The Problem with Hobbies

22I don’t have a job. I have hobbies. The good news is that I’m always busy. The bad news is that I don’t make money. Take my piano playing, for example. I have played since I was seven years old. Most recently, I was using my love for making music during Communion services in our church. I loved it. We had to leave that church, however, and the church we attend now uses professional musicians, so I just play for my dog at home these days.

And then there’s writing. I love to write. I take every opportunity to write, whether short stories, letters to friends, or blogging. I’ve been published several times (magazines) but nothing really noteworthy. I just like to write. I don’t write to be read. I write to write.

Sailing. I love sailing. But my father, at the age of 82, decided it was time for the boat to go. Buying a boat isn’t in my future (I don’t make money, remember), so my sailing days are most likely over, although I will be able to remain in, on and by the water through other means.

Art. I love art, in almost all its forms. I’ve enjoyed my camera and overcoming the many challenges of fine art photography as it relates to kaleidoscopes, but I’ve hit a bit of a ceiling. It took me some time to be able to master what I do, and now that I can do it, jadedness is setting in and I’m so ready for the next thing. The problem is, it’s just a hobby, and in order to break the ceiling on my work, it’s going to take more time. More patience. More money (I don’t make money, remember).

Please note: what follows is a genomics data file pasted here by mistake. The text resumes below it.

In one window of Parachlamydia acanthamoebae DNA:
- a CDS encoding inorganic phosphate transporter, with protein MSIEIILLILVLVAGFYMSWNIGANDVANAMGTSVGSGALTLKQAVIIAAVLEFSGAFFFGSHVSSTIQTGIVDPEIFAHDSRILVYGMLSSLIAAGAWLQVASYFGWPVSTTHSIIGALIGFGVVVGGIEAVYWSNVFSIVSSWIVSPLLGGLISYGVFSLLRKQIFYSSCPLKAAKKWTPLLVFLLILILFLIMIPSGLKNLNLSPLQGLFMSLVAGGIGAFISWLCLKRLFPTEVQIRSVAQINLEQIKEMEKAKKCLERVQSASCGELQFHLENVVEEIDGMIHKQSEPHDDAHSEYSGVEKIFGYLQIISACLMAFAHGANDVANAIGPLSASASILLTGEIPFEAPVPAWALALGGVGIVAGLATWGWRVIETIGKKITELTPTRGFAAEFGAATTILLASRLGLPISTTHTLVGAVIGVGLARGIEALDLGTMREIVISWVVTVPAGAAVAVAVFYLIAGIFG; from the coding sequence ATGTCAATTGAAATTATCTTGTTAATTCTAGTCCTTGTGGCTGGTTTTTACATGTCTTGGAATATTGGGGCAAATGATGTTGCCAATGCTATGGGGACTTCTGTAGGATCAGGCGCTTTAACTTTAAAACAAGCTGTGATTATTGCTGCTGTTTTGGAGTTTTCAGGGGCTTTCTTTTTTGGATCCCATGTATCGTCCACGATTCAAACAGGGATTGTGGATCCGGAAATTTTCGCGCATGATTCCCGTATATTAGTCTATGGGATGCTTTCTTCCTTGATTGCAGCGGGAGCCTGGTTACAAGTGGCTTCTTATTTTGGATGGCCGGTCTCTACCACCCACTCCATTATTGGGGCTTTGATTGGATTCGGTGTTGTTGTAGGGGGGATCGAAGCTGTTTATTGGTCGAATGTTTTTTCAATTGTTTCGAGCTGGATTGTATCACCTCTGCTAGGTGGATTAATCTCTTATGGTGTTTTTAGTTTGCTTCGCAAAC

I’ve taken my work to several galleries in my city over the years. Even though Hamilton is known for being a steel town, there’s been a shift, and the downtown area has become a serious hub for artists. I remember one gallery I handed my portfolio to. I was well acquainted with the owner and curator as I frequented their opening nights. The conversation went like this:

“So?”

“I will never show your work in my gallery.”

“Why’s that?”

“Because your work is shit.”

“I don’t understand. My work is unique. It’s never been done.”

“Someone can shit on a plate and nail it to the wall because it’s never been done before, but that doesn’t make it good art.”

Right.

Needless to say, I’ve had a lot of doors closed on me. The owner of the gallery responsible for framing my work said my photos are “magnificent”, but he’ll never show them because he doesn’t do photography.

Got it.

Two weeks ago I went to a highly respected artist who owns a local printing studio to show him what I do and inquire how he would take the photos to the next level. He strongly encouraged me to leave the negative space behind and work with the subject itself, transforming it into something completely new and different. In other words, when I’m done with it, nothing of what makes it a scope image will remain.

Ok.

I suppose I’m at an impasse. I can continue doing the same old same old but that’s not me. And going in a completely different direction is a huge commitment for someone who only dabbles in photography in her spare time. And in the end, the only person I’m really doing this for is me. My aunt’s still dead. So if I’m going to go through with exploring the next thing in kaleidoscope photography, It’s going to be so I can have original art on the walls in our home.

Time for me to get a job.

Yes.

green monster
“The Green Monster”. Scope by David Kalish.